Address: Suðurgata 41 Web: www.natmus.is Phone: 0354 530 2200 & 0354 530 2201 Open: mid-September - end April: daily (Monday closed) 11:00 am – 5:00 pm; May – mid-September: daily: 10:00 am – 5:00 pm Access: Bus (1, 3, 4, 5, 6, 12, 14) Admission: free on Wednesdays
The museum provides an excellent glimpse into the culture, history and folklore of Iceland. It features over 3000 artifacts ranging from the Viking relics to early settlers’ tools, religious artifacts and a variety of nautical and agricultural equipment.
THE OLD CITY
The old city center has beautiful houses with brightly colored roofs. Just wander around the streets for a while and soak up the atmosphere.
Perlan is Reykjavik’s landmark building, situated on the Öskjuhlíð hill. It used to serve as hot water storage but was upgraded with a spherical structure on top in 1991. The rotating restaurant on top of the water towers has a viewing platform which offers a fantastic panorama.
One of its tanks has recently been turned into a Saga Museum which shows the history of Icelandic sagas, as well as providing a glimpse into the past life of Iceland. Perlan also features several gift shops, a dining area and a cafeteria.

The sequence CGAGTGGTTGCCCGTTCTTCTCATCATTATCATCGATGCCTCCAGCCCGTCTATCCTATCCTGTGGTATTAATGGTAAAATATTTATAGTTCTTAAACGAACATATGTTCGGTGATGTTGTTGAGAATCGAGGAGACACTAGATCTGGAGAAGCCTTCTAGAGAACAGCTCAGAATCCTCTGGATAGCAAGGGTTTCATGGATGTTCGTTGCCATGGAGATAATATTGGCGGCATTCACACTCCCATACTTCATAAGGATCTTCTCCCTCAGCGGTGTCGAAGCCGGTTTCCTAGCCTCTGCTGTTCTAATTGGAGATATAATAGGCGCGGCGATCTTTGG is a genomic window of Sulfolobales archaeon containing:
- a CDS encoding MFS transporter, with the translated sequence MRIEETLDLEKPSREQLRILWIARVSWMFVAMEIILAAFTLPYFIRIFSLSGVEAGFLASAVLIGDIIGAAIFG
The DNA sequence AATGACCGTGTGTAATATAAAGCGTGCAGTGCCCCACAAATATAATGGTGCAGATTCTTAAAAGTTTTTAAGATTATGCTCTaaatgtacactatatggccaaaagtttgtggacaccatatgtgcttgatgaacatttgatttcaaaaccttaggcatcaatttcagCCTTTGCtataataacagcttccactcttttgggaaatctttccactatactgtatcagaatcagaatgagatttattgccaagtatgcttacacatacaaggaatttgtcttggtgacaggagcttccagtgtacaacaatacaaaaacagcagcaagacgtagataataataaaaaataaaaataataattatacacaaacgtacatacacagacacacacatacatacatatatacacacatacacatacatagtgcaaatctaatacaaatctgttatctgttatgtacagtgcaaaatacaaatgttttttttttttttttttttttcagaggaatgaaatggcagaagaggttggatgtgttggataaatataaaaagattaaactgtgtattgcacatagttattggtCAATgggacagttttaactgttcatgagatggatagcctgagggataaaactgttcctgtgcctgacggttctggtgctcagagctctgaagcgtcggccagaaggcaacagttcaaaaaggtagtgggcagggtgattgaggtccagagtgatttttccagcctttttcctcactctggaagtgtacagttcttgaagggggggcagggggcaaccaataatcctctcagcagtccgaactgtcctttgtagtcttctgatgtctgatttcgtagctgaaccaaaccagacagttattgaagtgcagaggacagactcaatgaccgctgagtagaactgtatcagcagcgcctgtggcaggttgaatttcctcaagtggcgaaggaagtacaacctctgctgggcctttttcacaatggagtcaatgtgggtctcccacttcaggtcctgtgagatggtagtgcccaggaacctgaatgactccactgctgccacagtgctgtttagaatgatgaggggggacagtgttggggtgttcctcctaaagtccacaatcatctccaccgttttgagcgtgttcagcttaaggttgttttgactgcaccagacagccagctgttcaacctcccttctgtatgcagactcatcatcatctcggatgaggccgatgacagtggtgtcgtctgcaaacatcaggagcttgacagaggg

The lake is situated in central Reykjavik, next to the Reykjavik City Hall and several museums. There are ducks, geese, swans and other birds living on its shores. Nearby is a park containing sculptures, flower gardens and a network of cycling paths.
The zoo features indigenous Icelandic animals such as reindeer, seals, birds, foxes, mink, and farm animals. The family park features a carousel, miniature train, rowing pond, trampolines and a climbing board.
Icelandic cuisine offers fresh and delicious fish and excellent lamb. Reykjavik has also loads of other eateries serving Asian, Indian, French and Italian food.
Eating out in Iceland is very expensive. To save some money you can buy food at one of the 1011 stores where sandwiches and ready-made meals are available. Thai restaurants, found throughout the city, offer generous portions at budget prices. For a quick and cheap snack, try the tasty local variety of the hot dog with spicy mustard. The hot dog parlors are found everywhere and are not expensive.